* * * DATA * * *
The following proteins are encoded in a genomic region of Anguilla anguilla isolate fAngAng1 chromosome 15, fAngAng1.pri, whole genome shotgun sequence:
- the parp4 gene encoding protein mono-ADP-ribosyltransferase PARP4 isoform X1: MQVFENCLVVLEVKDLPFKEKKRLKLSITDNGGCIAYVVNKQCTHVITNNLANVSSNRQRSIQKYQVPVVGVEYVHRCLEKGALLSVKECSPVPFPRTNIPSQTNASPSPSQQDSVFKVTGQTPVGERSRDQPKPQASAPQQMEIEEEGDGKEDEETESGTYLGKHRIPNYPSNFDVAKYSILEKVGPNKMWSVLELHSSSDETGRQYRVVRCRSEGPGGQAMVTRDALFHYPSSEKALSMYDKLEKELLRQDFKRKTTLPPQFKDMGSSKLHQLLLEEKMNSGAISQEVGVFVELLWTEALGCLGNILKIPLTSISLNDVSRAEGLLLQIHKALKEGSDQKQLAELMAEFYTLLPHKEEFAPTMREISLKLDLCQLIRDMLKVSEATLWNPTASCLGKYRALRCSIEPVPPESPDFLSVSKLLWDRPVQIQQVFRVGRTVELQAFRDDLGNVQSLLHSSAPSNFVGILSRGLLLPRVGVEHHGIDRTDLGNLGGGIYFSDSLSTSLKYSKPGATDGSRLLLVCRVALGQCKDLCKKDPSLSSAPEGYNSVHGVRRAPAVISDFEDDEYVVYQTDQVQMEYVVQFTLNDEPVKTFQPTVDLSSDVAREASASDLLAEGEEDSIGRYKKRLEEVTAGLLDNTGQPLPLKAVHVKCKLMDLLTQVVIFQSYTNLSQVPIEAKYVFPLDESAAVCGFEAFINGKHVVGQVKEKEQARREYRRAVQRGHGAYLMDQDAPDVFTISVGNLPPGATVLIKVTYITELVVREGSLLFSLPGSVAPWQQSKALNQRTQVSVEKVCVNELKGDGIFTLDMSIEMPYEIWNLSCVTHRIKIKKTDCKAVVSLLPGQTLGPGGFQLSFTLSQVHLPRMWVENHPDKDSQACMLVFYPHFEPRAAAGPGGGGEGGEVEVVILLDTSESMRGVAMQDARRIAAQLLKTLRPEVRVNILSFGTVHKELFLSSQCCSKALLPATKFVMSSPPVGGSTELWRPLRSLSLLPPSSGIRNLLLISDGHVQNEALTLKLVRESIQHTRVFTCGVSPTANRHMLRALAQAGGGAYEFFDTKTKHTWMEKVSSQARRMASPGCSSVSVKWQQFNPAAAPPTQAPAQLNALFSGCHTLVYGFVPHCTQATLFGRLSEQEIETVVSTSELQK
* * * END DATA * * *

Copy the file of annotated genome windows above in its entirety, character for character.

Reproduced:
The following proteins are encoded in a genomic region of Anguilla anguilla isolate fAngAng1 chromosome 15, fAngAng1.pri, whole genome shotgun sequence:
- the parp4 gene encoding protein mono-ADP-ribosyltransferase PARP4 isoform X1: MQVFENCLVVLEVKDLPFKEKKRLKLSITDNGGCIAYVVNKQCTHVITNNLANVSSNRQRSIQKYQVPVVGVEYVHRCLEKGALLSVKECSPVPFPRTNIPSQTNASPSPSQQDSVFKVTGQTPVGERSRDQPKPQASAPQQMEIEEEGDGKEDEETESGTYLGKHRIPNYPSNFDVAKYSILEKVGPNKMWSVLELHSSSDETGRQYRVVRCRSEGPGGQAMVTRDALFHYPSSEKALSMYDKLEKELLRQDFKRKTTLPPQFKDMGSSKLHQLLLEEKMNSGAISQEVGVFVELLWTEALGCLGNILKIPLTSISLNDVSRAEGLLLQIHKALKEGSDQKQLAELMAEFYTLLPHKEEFAPTMREISLKLDLCQLIRDMLKVSEATLWNPTASCLGKYRALRCSIEPVPPESPDFLSVSKLLWDRPVQIQQVFRVGRTVELQAFRDDLGNVQSLLHSSAPSNFVGILSRGLLLPRVGVEHHGIDRTDLGNLGGGIYFSDSLSTSLKYSKPGATDGSRLLLVCRVALGQCKDLCKKDPSLSSAPEGYNSVHGVRRAPAVISDFEDDEYVVYQTDQVQMEYVVQFTLNDEPVKTFQPTVDLSSDVAREASASDLLAEGEEDSIGRYKKRLEEVTAGLLDNTGQPLPLKAVHVKCKLMDLLTQVVIFQSYTNLSQVPIEAKYVFPLDESAAVCGFEAFINGKHVVGQVKEKEQARREYRRAVQRGHGAYLMDQDAPDVFTISVGNLPPGATVLIKVTYITELVVREGSLLFSLPGSVAPWQQSKALNQRTQVSVEKVCVNELKGDGIFTLDMSIEMPYEIWNLSCVTHRIKIKKTDCKAVVSLLPGQTLGPGGFQLSFTLSQVHLPRMWVENHPDKDSQACMLVFYPHFEPRAAAGPGGGGEGGEVEVVILLDTSESMRGVAMQDARRIAAQLLKTLRPEVRVNILSFGTVHKELFLSSQCCSKALLPATKFVMSSPPVGGSTELWRPLRSLSLLPPSSGIRNLLLISDGHVQNEALTLKLVRESIQHTRVFTCGVSPTANRHMLRALAQAGGGAYEFFDTKTKHTWMEKVSSQARRMASPGCSSVSVKWQQFNPAAAPPTQAPAQLNALFSGCHTLVYGFVPHCTQATLFGRLSEQEIETVVSTSELQK